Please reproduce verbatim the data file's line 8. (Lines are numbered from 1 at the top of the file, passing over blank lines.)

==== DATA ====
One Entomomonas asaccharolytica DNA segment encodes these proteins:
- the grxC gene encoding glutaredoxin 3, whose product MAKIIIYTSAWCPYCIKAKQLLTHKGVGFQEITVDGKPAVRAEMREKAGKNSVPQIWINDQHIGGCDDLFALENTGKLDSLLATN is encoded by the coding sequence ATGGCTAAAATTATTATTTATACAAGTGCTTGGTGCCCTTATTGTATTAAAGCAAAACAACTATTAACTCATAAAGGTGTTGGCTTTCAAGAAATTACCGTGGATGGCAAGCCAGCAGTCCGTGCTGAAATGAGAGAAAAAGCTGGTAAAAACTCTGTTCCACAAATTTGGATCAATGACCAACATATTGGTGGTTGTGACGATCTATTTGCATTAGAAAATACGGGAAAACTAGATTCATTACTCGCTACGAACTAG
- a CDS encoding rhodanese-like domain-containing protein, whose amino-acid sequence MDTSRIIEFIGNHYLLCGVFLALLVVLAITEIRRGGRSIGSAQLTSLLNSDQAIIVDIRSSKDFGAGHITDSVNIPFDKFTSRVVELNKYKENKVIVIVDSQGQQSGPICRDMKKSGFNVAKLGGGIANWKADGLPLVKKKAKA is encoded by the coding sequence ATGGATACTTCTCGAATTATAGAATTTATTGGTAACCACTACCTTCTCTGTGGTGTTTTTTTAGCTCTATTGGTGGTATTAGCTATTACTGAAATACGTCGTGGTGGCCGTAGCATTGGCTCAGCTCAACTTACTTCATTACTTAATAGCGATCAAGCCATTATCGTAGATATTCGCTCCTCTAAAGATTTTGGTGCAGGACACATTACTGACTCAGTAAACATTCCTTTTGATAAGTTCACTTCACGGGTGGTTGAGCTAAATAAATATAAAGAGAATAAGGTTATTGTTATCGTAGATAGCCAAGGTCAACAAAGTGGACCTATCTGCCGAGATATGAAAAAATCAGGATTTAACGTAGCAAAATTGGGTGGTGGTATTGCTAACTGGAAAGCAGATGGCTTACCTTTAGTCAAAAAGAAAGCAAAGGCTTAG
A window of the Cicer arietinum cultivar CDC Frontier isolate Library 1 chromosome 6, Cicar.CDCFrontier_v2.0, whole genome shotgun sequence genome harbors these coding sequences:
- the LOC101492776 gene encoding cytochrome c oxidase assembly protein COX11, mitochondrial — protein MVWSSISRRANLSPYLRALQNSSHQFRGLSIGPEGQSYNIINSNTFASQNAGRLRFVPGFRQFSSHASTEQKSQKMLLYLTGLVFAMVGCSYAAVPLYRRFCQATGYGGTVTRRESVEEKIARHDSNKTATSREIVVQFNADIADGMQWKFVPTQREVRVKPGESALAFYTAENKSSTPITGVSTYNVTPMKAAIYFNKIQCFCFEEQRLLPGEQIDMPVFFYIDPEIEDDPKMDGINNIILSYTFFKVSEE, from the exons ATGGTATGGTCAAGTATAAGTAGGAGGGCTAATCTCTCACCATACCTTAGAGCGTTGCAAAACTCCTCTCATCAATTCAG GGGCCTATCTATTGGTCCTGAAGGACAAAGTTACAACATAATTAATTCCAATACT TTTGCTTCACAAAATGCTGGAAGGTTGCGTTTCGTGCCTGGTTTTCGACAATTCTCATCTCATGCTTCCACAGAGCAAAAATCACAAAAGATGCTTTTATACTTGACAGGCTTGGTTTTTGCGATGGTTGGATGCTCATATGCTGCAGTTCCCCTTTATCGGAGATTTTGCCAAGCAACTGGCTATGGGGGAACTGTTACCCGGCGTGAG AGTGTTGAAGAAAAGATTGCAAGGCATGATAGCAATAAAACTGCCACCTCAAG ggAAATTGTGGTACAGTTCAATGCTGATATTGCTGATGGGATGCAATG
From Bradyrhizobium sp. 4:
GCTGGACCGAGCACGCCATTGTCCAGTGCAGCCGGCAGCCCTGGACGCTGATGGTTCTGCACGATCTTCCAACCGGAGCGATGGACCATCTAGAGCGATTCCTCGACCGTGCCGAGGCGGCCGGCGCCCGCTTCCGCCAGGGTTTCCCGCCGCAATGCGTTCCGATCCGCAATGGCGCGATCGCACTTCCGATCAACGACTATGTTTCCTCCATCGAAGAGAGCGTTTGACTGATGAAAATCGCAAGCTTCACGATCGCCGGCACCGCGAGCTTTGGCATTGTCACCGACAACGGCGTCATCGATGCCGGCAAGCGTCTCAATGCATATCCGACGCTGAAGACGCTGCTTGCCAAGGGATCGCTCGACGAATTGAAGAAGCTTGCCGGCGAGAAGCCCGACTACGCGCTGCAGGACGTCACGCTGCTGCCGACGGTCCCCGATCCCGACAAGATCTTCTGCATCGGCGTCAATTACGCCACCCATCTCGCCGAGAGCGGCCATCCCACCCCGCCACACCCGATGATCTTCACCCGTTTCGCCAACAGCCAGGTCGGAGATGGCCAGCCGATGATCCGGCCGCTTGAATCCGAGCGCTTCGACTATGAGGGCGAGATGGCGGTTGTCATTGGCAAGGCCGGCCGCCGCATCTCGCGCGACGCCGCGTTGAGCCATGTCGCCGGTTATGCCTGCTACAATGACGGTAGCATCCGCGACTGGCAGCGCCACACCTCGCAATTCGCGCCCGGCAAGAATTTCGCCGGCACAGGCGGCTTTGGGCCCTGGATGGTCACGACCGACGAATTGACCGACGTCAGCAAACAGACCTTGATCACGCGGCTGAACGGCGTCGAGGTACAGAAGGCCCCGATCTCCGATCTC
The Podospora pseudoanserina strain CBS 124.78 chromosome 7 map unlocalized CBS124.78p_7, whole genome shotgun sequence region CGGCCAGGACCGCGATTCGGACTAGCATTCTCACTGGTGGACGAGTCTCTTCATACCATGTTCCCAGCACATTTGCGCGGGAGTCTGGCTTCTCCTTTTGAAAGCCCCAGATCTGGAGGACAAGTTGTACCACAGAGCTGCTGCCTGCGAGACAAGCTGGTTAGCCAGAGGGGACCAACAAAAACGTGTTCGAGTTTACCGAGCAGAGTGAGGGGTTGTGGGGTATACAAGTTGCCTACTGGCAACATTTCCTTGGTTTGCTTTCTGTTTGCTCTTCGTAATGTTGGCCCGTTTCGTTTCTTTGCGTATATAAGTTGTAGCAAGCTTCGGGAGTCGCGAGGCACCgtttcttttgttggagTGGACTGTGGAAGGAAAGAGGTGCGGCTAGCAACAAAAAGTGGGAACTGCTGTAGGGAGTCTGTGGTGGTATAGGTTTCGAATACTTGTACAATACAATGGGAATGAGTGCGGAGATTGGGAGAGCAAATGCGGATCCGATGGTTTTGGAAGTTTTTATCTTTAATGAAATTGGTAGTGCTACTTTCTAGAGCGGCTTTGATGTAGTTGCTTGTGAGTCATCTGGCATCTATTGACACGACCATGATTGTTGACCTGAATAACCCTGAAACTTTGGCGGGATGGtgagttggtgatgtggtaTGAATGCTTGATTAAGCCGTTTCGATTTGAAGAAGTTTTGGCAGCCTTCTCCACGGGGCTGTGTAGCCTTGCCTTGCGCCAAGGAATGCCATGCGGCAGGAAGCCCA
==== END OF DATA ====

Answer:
The Podospora pseudoanserina strain CBS 124.78 chromosome 7 map unlocalized CBS124.78p_7, whole genome shotgun sequence region CGGCCAGGACCGCGATTCGGACTAGCATTCTCACTGGTGGACGAGTCTCTTCATACCATGTTCCCAGCACATTTGCGCGGGAGTCTGGCTTCTCCTTTTGAAAGCCCCAGATCTGGAGGACAAGTTGTACCACAGAGCTGCTGCCTGCGAGACAAGCTGGTTAGCCAGAGGGGACCAACAAAAACGTGTTCGAGTTTACCGAGCAGAGTGAGGGGTTGTGGGGTATACAAGTTGCCTACTGGCAACATTTCCTTGGTTTGCTTTCTGTTTGCTCTTCGTAATGTTGGCCCGTTTCGTTTCTTTGCGTATATAAGTTGTAGCAAGCTTCGGGAGTCGCGAGGCACCgtttcttttgttggagTGGACTGTGGAAGGAAAGAGGTGCGGCTAGCAACAAAAAGTGGGAACTGCTGTAGGGAGTCTGTGGTGGTATAGGTTTCGAATACTTGTACAATACAATGGGAATGAGTGCGGAGATTGGGAGAGCAAATGCGGATCCGATGGTTTTGGAAGTTTTTATCTTTAATGAAATTGGTAGTGCTACTTTCTAGAGCGGCTTTGATGTAGTTGCTTGTGAGTCATCTGGCATCTATTGACACGACCATGATTGTTGACCTGAATAACCCTGAAACTTTGGCGGGATGGtgagttggtgatgtggtaTGAATGCTTGATTAAGCCGTTTCGATTTGAAGAAGTTTTGGCAGCCTTCTCCACGGGGCTGTGTAGCCTTGCCTTGCGCCAAGGAATGCCATGCGGCAGGAAGCCCA